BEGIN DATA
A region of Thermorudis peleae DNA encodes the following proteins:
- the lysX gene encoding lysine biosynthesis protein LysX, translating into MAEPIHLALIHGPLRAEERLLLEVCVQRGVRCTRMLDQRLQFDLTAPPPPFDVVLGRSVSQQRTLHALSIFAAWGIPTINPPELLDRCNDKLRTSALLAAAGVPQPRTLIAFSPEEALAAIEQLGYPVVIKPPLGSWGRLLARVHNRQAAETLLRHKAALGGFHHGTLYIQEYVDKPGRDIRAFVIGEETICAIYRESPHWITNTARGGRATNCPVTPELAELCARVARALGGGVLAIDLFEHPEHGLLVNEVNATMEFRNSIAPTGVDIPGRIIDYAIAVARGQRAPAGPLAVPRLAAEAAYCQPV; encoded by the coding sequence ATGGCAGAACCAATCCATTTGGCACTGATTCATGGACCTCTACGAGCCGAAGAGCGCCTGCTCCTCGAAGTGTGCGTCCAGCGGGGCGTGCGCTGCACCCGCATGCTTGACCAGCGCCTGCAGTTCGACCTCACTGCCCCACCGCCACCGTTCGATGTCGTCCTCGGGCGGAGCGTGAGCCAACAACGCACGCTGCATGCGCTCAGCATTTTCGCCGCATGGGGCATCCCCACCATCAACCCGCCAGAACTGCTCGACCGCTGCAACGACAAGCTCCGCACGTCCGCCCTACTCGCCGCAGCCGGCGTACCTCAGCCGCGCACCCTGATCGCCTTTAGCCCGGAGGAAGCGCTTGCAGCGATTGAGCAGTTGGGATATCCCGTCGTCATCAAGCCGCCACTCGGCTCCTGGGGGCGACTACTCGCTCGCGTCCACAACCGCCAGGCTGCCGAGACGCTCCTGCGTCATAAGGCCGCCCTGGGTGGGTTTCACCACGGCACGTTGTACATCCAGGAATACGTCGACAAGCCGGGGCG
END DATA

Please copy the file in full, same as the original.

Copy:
A region of Thermorudis peleae DNA encodes the following proteins:
- the lysX gene encoding lysine biosynthesis protein LysX, translating into MAEPIHLALIHGPLRAEERLLLEVCVQRGVRCTRMLDQRLQFDLTAPPPPFDVVLGRSVSQQRTLHALSIFAAWGIPTINPPELLDRCNDKLRTSALLAAAGVPQPRTLIAFSPEEALAAIEQLGYPVVIKPPLGSWGRLLARVHNRQAAETLLRHKAALGGFHHGTLYIQEYVDKPGRDIRAFVIGEETICAIYRESPHWITNTARGGRATNCPVTPELAELCARVARALGGGVLAIDLFEHPEHGLLVNEVNATMEFRNSIAPTGVDIPGRIIDYAIAVARGQRAPAGPLAVPRLAAEAAYCQPV; encoded by the coding sequence ATGGCAGAACCAATCCATTTGGCACTGATTCATGGACCTCTACGAGCCGAAGAGCGCCTGCTCCTCGAAGTGTGCGTCCAGCGGGGCGTGCGCTGCACCCGCATGCTTGACCAGCGCCTGCAGTTCGACCTCACTGCCCCACCGCCACCGTTCGATGTCGTCCTCGGGCGGAGCGTGAGCCAACAACGCACGCTGCATGCGCTCAGCATTTTCGCCGCATGGGGCATCCCCACCATCAACCCGCCAGAACTGCTCGACCGCTGCAACGACAAGCTCCGCACGTCCGCCCTACTCGCCGCAGCCGGCGTACCTCAGCCGCGCACCCTGATCGCCTTTAGCCCGGAGGAAGCGCTTGCAGCGATTGAGCAGTTGGGATATCCCGTCGTCATCAAGCCGCCACTCGGCTCCTGGGGGCGACTACTCGCTCGCGTCCACAACCGCCAGGCTGCCGAGACGCTCCTGCGTCATAAGGCCGCCCTGGGTGGGTTTCACCACGGCACGTTGTACATCCAGGAATACGTCGACAAGCCGGGGCG